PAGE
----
Algebra Prelim Solutions, Fall 2005

1. Let G be a group of order 18. The number of Sylow 3-subgroups is congruent to 1 mod 3 and divides 18/9 = 2. Therefore G has a unique Sylow 3-subgroup H of order 9, and H <G. Also G has an element x of order 2. Then GH X| < x >. Since groups of order p2 are prime, H is an abelian group. For a positive integer n, let Cn denote the cyclic group of order n. We have three cases to consider.
(a)
The conjugation action of x on H is trivial, that is xhx-1 = h for all hH and we have GH× < x >. There are two isomorphism classes for H, namely C9 and C3×C3. It follows that there are two isomorphism classes for G in this case.

(b)
The conjugation action of x on H is nontrivial and HC9. There is exactly one automorphism of H of order two, namely h |--> h-1 for hH. It follows that there is exactly one isomorphism class for G in this case.

(c)
The conjugation action of x on H is nontrivial and HC3×C3. Either x acts by inversion on H and this gives us one isomorphism class for G. Otherwise we may write H = A×B where A, BC3, x centralizes A and x acts by inversion on B. This yields a second isomorphism class for G.
We conclude that there are 2 + 1 + 2 = 5 isomorphism classes for a group of order 18.

2. First suppose that A is Noetherian. Then A[X, Y] is Noetherian by Hilbert's basis theorem. Since factor rings of Noetherian rings are Noetherian, we see that A[X, Y]/(X2 -Y2) is also Noetherian.

Conversely suppose A[X, Y]/(X2 -Y2) is Noetherian. Since (X, Y)⊃(X2 -Y2), we see that A[X, Y]/(X, Y) is also Noetherian. But A[X, Y]/(X, Y)≌A, because the homomorphism

X |--> 0, Y |--> 0 : A[X, Y] -> A

is surjective with kernel (X, Y), and the result follows.

3. Let 0≠uF2 and let S denote the stabilizer in GLn(F) of the one-dimensional subspace Fu. We need to prove that S is not simple. Set D = {diag(f, f ) | 0≠fF}, where diag(f, f ) indicates the invertible matrix in GL2(F) which has f's on the main diagonal and zeros elsewhere. Then D is a central subgroup of S and since | F|≥3, it is not 1. Let v be an element of F2 which is not in Fu. Then {u, v} is a basis of F2 and so we can define a linear isomorphism of F2 by u |--> u, v |--> u + v. This yields an element of S\D. Thus D is a normal subgroup of S which is neither 1 nor D, and we conclude that S is not simple.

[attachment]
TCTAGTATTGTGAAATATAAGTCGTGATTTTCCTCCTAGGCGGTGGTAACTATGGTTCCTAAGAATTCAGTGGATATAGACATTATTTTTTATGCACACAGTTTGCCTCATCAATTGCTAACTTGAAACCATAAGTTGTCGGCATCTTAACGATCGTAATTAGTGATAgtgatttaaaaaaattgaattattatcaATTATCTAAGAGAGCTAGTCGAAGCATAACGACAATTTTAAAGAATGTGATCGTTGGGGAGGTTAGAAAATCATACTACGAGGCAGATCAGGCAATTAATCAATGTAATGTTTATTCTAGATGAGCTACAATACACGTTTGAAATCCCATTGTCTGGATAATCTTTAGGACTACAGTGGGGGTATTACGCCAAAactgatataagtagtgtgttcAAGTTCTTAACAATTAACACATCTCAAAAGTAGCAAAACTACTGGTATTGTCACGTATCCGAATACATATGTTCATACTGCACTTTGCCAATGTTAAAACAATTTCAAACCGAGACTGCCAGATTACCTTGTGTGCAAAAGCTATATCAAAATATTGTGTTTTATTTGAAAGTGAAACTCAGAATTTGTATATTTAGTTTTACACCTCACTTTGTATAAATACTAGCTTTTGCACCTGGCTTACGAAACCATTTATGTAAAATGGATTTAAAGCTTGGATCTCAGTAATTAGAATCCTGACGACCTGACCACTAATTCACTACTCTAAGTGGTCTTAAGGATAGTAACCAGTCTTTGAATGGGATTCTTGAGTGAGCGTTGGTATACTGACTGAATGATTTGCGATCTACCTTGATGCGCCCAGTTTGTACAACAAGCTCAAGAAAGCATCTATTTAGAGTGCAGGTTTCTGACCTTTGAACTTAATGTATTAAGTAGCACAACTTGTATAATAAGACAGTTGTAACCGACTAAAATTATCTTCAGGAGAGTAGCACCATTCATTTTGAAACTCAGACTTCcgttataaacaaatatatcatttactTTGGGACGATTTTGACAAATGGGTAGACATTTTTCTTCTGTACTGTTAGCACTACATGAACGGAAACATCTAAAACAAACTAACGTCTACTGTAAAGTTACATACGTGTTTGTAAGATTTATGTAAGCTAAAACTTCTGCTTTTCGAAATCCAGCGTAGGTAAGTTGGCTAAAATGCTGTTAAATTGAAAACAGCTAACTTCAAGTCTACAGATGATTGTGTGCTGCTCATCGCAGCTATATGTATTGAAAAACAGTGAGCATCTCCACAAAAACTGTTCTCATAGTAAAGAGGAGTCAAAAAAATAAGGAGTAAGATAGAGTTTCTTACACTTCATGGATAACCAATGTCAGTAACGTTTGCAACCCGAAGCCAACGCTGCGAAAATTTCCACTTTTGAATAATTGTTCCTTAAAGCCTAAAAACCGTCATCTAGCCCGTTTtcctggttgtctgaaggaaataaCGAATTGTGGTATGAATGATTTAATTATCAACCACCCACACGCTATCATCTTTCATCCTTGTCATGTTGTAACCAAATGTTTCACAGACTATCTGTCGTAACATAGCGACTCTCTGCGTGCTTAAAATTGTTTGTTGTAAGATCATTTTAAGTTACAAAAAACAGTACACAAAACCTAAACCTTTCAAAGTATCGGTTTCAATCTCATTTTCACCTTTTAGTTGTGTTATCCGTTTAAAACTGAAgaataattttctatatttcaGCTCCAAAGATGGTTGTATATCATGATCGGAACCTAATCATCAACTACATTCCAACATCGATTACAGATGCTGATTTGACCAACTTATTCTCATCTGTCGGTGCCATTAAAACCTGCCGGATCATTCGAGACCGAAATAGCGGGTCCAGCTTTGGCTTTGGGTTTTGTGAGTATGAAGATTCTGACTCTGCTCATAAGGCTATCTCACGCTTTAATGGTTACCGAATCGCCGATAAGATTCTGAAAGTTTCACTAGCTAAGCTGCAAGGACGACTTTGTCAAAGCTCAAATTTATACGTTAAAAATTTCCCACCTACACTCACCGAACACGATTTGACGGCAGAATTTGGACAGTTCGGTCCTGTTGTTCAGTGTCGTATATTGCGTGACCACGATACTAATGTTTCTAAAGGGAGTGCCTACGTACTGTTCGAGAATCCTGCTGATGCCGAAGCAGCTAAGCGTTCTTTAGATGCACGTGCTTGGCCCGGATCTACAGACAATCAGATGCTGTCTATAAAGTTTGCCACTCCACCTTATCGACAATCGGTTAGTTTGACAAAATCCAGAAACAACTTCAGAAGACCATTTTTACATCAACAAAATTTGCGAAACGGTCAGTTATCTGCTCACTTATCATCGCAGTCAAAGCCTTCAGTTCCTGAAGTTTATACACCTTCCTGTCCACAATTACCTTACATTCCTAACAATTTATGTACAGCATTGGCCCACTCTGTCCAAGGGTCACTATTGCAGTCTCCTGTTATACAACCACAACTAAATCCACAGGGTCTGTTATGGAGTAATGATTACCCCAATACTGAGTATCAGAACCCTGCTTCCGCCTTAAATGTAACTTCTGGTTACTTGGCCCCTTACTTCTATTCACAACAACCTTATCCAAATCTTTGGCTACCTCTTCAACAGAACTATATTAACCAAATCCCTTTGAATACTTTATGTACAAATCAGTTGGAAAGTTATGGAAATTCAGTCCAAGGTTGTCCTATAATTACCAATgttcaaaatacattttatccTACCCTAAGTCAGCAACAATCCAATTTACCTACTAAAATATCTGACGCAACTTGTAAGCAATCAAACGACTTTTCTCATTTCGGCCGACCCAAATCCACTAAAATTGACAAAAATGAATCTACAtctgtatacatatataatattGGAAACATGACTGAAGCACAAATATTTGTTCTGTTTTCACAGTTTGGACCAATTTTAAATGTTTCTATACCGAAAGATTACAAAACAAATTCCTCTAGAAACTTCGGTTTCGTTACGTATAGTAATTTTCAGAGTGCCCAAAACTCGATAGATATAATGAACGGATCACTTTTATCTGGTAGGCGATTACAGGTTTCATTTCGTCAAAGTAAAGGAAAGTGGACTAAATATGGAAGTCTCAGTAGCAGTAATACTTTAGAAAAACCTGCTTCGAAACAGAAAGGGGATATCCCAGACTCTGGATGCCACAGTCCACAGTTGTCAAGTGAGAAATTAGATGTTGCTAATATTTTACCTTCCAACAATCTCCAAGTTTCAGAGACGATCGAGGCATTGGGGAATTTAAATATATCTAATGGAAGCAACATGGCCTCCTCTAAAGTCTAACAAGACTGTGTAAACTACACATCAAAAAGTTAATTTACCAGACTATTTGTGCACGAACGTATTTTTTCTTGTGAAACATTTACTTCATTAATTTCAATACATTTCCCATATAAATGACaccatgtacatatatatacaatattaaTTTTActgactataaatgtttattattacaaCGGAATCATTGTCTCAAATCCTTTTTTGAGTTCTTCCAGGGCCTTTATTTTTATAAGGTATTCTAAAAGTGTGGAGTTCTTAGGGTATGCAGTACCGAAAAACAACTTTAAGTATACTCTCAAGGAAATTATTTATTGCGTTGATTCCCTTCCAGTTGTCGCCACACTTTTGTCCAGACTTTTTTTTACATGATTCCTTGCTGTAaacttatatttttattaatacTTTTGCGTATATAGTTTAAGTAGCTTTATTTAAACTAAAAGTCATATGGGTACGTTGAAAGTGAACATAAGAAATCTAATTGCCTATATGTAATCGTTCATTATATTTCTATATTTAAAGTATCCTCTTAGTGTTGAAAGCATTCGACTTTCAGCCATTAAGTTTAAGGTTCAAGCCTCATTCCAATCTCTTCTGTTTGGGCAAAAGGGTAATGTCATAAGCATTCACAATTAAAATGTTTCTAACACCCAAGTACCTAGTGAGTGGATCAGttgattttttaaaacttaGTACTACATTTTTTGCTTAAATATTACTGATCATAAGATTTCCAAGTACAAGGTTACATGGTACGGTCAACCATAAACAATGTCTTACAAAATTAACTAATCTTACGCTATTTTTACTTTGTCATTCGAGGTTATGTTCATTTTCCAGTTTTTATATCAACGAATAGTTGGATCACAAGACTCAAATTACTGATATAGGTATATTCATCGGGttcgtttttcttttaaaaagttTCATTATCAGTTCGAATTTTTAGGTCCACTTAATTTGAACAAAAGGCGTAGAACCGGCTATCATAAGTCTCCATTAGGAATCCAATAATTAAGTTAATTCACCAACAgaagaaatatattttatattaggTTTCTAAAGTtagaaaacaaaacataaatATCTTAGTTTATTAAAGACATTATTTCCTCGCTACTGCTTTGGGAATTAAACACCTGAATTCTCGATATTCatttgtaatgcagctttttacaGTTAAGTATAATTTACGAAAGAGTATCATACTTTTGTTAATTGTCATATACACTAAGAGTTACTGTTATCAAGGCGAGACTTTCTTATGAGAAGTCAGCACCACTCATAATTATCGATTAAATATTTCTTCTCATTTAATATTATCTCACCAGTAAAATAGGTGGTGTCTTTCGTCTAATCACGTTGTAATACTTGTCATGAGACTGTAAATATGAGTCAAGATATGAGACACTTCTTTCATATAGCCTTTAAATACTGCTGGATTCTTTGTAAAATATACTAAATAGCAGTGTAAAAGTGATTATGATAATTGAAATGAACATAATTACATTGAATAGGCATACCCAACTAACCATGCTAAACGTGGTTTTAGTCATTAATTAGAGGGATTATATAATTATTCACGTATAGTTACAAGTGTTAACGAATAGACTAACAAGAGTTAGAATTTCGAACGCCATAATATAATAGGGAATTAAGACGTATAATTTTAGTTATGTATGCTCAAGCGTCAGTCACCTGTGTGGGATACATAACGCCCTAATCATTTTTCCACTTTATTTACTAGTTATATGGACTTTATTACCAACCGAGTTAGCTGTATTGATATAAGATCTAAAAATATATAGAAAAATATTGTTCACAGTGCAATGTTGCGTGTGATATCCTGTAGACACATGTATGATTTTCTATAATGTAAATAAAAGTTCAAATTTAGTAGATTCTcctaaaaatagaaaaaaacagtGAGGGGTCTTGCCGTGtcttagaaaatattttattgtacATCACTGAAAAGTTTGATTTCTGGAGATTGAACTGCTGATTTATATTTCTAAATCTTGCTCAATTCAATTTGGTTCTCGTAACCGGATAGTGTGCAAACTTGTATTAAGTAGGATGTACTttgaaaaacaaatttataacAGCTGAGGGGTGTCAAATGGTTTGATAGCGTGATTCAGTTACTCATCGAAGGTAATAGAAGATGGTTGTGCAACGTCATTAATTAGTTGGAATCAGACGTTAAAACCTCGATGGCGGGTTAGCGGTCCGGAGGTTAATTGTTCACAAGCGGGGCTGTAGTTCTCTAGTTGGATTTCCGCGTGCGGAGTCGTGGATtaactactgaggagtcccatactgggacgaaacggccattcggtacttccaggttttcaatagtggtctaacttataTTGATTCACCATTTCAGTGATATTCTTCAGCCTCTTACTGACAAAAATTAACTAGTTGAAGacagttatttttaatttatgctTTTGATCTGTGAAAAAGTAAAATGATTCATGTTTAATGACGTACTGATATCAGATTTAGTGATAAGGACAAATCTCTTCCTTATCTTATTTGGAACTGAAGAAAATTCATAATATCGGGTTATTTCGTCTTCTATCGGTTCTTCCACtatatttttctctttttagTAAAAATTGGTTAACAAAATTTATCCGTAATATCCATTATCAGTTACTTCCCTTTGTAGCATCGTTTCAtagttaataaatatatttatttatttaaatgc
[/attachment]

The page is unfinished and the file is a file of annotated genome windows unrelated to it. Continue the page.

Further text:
4. Clearly M cannot be free of rank 0. Nor can M be free of rank at least 2, because if a, bM were part of a free R-basis for M, we would have 0≠abaRbR, which would mean that {a, b} was not linearly independent over R. Therefore the only possibility of M being free is that it is free of rank 1. This means we can write 2R + XR = cR for some cR. There are several methods to show that this is not possible; we present one of them.

Since 2∈cR, we see that c is a polynomial of degree zero and thus c = ±1 or ±2. Without loss of generality, we may assume that c = 1 or 2. Since XcR, we may write X = cf for some polynomial f∈ℤ[X]. By considering the leading coefficient (degree 1) of f, we see that c = 1 and we deduce that there exist g, hR such that 2g + Xh = 1. This is not possible because the left hand side has constant coefficient ∈2ℤ and in particular cannot be 1. It follows that M is not a free R-module.

5. Since σa -aF for all σ∈G, we see that (∑σ∈Gσa) - | G| aF. Now τ∑σ∈Gσa = ∑σ∈Gσa for all τ∈G. Since K/F is a Galois extension with Galois group G, it follows that σ∈GσaF and we deduce that | G| aF. We conclude that aF because F has characteristic zero.

6. Set m = √n. A finite dimensional simple algebra over an algebraically closed field is isomorphic to a full matrix ring over the field. In this situation, this means S is isomorphic to Mm(ℂ), the m×m matrices over ℂ. Let eij ( 1≤i, j < m) denote the matrix units of Mm(ℂ), so eij has 1 in the (i, j)th position and zeros elsewhere. Then Seii is the ith column of S and we see that S = Se11Se22⊕...⊕Semm. All that remains to prove is that Seii is irreducible for all i. Without loss of generality, we may assume that i = 1. Suppose M is a nonzero R-submodule of Se11. The general element α of Se11 is of the form iaiei1. If this is a nonzero element of M, then ai≠ 0 for some i, 1≤im, and we deduce that e11 = ai-1e1iα∈M. Thus M = Se11 and the result follows.

7. The map f |--> f⊗1 : -> FL is an algebra monomorphism with image ⊗1. Furthermore, if 1,...,λn} is a basis for L over F, then {1⊗λ1,..., 1⊗λn} is a basis for FL over ⊗1. It follows that FL is a field extension of degree n over and since is algebraically closed, we deduce that n = 1. Therefore L = F as required.

Peter Linnell 2012-08-04